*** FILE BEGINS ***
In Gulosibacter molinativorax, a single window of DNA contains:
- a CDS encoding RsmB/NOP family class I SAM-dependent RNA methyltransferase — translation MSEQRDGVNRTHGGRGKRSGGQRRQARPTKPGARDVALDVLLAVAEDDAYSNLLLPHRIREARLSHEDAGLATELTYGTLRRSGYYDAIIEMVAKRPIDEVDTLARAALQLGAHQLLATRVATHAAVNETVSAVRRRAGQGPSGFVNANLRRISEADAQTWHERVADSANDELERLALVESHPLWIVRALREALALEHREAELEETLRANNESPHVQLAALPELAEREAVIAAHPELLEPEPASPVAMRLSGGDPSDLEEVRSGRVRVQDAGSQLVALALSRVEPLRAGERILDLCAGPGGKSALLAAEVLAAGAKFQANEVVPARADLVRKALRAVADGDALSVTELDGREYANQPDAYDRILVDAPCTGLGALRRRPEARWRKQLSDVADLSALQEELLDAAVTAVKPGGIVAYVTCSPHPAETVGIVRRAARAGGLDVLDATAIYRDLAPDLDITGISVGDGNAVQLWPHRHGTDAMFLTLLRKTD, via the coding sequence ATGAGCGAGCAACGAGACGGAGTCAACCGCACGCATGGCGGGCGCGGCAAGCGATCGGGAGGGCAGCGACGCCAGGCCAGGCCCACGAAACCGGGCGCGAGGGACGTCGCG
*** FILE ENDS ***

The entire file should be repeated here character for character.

In Gulosibacter molinativorax, a single window of DNA contains:
- a CDS encoding RsmB/NOP family class I SAM-dependent RNA methyltransferase — translation MSEQRDGVNRTHGGRGKRSGGQRRQARPTKPGARDVALDVLLAVAEDDAYSNLLLPHRIREARLSHEDAGLATELTYGTLRRSGYYDAIIEMVAKRPIDEVDTLARAALQLGAHQLLATRVATHAAVNETVSAVRRRAGQGPSGFVNANLRRISEADAQTWHERVADSANDELERLALVESHPLWIVRALREALALEHREAELEETLRANNESPHVQLAALPELAEREAVIAAHPELLEPEPASPVAMRLSGGDPSDLEEVRSGRVRVQDAGSQLVALALSRVEPLRAGERILDLCAGPGGKSALLAAEVLAAGAKFQANEVVPARADLVRKALRAVADGDALSVTELDGREYANQPDAYDRILVDAPCTGLGALRRRPEARWRKQLSDVADLSALQEELLDAAVTAVKPGGIVAYVTCSPHPAETVGIVRRAARAGGLDVLDATAIYRDLAPDLDITGISVGDGNAVQLWPHRHGTDAMFLTLLRKTD, via the coding sequence ATGAGCGAGCAACGAGACGGAGTCAACCGCACGCATGGCGGGCGCGGCAAGCGATCGGGAGGGCAGCGACGCCAGGCCAGGCCCACGAAACCGGGCGCGAGGGACGTCGCG